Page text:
October 20, 2016

The resilience of steel is well-known — even as a presidential debate zinger.
Hillary Clinton got two steely jabs in Wednesday night, once again chiding Donald Trump for running an America First campaign after constructing his buildings with Chinese steel and aluminum, the latter clearly riding steel’s ferrous coattails onto the national political stage.
Metals were the only commodities debated in the third and final campaign confrontation. There was no discussion of past political footballs like coal, oil, natural gas or even the price of gasoline.
It was the second debate in which the issue of Chinese steel was raised. Both times Trump brought a Clinton cudgel onto himself. In the October 8 debate, he opened himself up by bemoaning the damage done to the US steel industry and its employees by dumped Chinese steel. Clinton countered, decrying Trump’s use of said steel.
In Wednesday’s debate, Trump brought up the subject again, bemoaning the decline of American manufacturing. “Our product is pouring in from China, pouring in from Vietnam, pouring in from all over the world,” he said.
Clinton shot back: “He mentioned China. And, you know, one of the biggest problems we have with China is the illegal dumping of steel and aluminum into our markets. I have fought against that as a senator. I’ve stood up against it as secretary of state.

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American steel cameos in US presidential candidate debate

October 11, 2016

After Sunday night’s sad and nasty US presidential debate it’s hard to focus on the relatively small exchange the candidates had about American steel. It came towards the end of a brawl that one commentator likened to watching a cobra and a mongoose fighting in a small cage.
After a flood of attention-grabbing — and even crotch-grabbing — allegations, the candidates turned their attention to steel. Here’s the exchange:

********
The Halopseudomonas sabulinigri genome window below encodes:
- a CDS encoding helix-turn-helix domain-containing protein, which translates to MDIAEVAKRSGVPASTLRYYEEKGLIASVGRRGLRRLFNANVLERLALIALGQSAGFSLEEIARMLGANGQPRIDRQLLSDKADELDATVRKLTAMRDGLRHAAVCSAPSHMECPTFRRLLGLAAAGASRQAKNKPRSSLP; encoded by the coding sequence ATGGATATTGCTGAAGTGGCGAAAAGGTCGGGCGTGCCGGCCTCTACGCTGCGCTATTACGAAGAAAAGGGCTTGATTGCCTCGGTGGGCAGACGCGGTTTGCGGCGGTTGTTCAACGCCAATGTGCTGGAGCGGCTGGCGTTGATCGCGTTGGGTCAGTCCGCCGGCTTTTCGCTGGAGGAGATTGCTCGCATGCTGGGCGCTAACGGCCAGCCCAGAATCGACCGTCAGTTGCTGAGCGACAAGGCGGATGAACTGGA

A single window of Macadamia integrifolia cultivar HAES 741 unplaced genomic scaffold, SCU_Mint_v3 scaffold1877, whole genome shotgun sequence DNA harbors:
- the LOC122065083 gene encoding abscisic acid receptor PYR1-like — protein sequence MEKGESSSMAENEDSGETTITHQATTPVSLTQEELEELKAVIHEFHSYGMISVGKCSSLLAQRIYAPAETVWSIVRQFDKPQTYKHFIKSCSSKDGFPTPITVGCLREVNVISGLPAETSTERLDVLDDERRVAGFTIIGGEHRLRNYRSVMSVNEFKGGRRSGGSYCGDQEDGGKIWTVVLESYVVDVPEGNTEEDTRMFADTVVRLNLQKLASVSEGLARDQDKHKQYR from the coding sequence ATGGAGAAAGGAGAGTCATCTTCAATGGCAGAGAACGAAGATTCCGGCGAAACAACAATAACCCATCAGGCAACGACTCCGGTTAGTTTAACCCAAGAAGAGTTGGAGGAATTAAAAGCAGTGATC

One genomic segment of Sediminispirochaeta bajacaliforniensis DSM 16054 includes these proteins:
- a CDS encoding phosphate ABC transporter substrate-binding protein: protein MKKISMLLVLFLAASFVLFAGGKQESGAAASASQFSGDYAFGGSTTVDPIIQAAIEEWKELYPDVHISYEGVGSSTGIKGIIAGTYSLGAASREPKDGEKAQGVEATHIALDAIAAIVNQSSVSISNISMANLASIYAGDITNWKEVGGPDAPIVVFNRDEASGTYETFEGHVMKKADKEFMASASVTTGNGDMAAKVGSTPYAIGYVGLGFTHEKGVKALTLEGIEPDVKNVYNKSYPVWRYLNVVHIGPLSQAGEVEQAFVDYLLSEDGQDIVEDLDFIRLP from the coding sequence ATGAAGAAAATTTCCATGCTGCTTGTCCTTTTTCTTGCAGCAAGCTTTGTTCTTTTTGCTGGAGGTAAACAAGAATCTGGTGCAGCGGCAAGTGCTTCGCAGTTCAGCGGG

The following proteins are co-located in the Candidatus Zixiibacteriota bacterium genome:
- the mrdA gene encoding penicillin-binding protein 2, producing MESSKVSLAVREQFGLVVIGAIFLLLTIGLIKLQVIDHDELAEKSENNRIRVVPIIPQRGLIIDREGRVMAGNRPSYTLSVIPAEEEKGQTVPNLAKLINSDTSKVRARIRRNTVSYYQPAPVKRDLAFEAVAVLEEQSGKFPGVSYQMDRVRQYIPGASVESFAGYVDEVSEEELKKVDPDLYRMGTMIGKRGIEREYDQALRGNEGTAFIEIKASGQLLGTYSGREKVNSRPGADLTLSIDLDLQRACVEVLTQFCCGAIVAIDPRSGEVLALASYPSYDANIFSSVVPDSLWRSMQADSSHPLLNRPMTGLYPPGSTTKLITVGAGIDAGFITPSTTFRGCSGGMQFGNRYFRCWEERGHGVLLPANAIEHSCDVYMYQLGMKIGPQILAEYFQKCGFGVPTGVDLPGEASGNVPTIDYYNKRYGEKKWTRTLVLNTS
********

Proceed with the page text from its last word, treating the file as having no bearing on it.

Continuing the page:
“It’s killing our steel workers and our steel companies,” Donald Trump said about cheap Chinese steel imports.
Hillary Clinton: “China is illegally dumping steel in the United States and Donald Trump is buying it to build his buildings, putting American steelworkers and plants out of business.”
I half-expected Trump to lean into his microphone, cock his head and retort: “Because I’m smart” — the same thing he said about paying no taxes.
It might be instructive then to ponder Trump’s explanation on the tax issue, because of what it might mean for steel. Regarding his taxes, he explained that he was not doing anything illegal, merely using America’s tax laws to his benefit, as any smart businessman, or citizen, would do.
He has said that an appalled society can, via the Democratic process, end unfair tax breaks and loopholes.

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Steel leading the charge for trade wars

August 2, 2016

After the devastation of World War II, some said we would never again see such desperate fighting among major world powers given the existence of nuclear weapons. Instead, future wars amongst these big countries would be trade wars.
Are we on the cusp of such a conflagration? Doubtful, but with China now getting in on the trade case action, it’s worth keeping an eye on.
China, usually a defendant in unfair trade cases, recently put dumping duties of roughly 37-47% on imports of grain-oriented electrical sheet steel from Japan, South Korea and the European Union. Even more recently, Chinese iron miners said they are considering filing cases against imports or iron ore from Brazil and Australia, which their steel industry absolutely needs.
Crazy? Yes, but so is the phenomenon of The Donald, so who knows. Some believe China is motivated, at least in part, by the need to develop its trade case muscles.